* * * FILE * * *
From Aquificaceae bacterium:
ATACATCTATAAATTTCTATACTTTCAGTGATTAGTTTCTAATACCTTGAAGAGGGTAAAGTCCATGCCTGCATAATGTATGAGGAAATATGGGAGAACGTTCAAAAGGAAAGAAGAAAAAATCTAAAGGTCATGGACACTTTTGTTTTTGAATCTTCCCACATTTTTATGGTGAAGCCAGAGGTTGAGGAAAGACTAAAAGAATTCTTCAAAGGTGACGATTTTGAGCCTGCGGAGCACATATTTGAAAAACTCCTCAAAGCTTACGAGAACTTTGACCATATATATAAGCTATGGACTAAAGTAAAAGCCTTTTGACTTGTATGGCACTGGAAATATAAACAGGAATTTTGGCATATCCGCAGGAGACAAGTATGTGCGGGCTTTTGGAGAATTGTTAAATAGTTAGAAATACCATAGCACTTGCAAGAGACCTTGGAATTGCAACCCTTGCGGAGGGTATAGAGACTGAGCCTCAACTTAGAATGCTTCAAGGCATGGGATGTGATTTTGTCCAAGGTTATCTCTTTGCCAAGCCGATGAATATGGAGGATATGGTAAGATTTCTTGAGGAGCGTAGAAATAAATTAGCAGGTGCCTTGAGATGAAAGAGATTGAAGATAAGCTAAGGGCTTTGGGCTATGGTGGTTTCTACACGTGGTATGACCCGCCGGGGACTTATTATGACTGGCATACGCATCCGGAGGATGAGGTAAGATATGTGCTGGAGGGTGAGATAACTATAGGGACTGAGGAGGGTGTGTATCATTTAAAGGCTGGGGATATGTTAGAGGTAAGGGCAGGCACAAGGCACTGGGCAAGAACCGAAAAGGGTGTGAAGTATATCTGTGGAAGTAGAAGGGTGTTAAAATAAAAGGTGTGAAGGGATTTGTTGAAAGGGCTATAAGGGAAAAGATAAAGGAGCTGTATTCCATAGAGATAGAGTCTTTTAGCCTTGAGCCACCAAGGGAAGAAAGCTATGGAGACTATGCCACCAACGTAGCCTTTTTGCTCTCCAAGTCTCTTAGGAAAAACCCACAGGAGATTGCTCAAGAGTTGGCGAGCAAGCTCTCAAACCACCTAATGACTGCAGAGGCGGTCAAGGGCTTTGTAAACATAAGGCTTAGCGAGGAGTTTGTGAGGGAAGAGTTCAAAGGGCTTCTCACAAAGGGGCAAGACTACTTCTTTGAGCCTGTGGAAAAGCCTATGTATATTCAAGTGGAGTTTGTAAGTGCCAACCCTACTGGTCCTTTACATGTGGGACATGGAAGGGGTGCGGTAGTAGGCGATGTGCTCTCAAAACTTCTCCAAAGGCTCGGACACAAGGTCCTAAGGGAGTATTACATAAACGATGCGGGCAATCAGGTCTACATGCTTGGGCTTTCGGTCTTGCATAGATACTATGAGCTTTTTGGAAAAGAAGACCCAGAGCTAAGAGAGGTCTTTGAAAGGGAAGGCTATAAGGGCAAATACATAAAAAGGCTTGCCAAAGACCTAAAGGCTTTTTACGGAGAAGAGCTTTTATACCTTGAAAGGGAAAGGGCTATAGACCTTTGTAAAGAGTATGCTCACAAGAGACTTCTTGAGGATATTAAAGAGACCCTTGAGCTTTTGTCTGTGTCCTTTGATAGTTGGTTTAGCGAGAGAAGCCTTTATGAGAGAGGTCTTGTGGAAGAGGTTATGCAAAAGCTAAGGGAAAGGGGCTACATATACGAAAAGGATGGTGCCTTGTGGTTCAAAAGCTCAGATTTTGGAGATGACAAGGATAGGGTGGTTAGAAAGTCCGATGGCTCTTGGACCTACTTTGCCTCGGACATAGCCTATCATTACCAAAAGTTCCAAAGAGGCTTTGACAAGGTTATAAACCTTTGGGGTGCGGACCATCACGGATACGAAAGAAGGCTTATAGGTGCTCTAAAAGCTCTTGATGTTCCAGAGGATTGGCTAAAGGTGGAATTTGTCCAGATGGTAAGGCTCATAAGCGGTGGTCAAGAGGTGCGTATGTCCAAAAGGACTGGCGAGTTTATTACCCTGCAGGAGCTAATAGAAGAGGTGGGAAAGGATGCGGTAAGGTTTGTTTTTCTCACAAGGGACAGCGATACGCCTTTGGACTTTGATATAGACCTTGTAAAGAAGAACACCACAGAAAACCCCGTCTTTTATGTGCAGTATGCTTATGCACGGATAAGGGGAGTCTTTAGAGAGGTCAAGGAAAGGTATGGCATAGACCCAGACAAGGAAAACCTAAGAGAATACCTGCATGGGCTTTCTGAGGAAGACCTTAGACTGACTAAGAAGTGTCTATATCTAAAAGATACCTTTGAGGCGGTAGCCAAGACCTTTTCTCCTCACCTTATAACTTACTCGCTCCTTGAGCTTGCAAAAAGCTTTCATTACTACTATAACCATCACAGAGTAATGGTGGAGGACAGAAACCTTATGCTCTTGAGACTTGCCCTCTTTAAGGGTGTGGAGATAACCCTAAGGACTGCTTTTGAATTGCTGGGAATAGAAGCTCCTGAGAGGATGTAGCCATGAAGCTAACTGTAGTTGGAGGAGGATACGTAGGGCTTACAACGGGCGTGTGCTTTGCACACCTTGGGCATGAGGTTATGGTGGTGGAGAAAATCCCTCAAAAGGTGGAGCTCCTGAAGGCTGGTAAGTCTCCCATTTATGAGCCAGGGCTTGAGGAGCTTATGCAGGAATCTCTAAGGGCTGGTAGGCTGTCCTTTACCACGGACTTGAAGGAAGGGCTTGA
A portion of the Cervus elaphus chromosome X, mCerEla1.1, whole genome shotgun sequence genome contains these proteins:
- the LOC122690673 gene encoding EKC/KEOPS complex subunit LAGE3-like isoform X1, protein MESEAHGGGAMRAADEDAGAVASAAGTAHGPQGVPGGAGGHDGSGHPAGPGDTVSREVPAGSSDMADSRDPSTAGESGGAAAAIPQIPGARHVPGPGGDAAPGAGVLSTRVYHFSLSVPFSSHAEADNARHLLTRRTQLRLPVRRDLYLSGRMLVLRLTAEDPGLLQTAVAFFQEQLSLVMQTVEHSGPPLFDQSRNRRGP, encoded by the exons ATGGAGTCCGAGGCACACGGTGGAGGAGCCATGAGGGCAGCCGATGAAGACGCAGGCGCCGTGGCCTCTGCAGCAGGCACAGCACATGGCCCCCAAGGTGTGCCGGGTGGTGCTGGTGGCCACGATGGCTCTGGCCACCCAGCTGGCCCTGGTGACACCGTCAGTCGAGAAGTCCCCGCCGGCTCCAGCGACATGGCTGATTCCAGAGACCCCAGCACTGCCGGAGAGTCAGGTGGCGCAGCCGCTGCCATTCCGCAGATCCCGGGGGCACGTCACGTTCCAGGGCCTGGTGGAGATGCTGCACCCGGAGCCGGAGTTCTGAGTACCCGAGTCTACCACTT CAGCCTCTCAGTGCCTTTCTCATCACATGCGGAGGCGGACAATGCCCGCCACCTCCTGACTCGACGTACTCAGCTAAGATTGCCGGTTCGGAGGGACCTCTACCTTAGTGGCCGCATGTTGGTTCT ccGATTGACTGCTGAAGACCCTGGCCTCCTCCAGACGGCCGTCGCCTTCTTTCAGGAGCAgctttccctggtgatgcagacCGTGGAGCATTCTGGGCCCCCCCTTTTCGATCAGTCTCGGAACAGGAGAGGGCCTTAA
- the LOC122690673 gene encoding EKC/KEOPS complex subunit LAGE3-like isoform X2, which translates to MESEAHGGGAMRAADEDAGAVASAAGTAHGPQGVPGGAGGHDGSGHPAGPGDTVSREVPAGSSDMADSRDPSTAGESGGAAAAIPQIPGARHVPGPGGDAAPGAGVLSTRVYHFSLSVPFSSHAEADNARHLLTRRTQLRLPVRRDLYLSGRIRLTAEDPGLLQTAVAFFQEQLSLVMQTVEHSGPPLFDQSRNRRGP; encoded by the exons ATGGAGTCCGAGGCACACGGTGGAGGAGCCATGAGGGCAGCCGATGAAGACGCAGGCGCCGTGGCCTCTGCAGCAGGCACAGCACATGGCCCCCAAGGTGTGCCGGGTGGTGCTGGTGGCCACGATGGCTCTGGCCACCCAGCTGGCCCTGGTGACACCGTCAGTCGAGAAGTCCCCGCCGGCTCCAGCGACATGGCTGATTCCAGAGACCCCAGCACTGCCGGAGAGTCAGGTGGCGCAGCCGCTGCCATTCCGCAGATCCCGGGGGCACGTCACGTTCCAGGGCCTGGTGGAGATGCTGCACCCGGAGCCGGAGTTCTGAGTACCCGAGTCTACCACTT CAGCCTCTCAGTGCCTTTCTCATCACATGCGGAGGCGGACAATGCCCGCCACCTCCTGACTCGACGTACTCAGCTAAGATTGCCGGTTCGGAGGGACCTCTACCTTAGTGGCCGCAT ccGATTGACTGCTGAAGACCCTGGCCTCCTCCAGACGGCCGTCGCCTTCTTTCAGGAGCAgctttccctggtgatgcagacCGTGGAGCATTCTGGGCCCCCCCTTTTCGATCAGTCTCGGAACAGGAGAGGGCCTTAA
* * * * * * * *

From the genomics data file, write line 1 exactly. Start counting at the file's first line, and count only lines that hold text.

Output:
From Aquificaceae bacterium: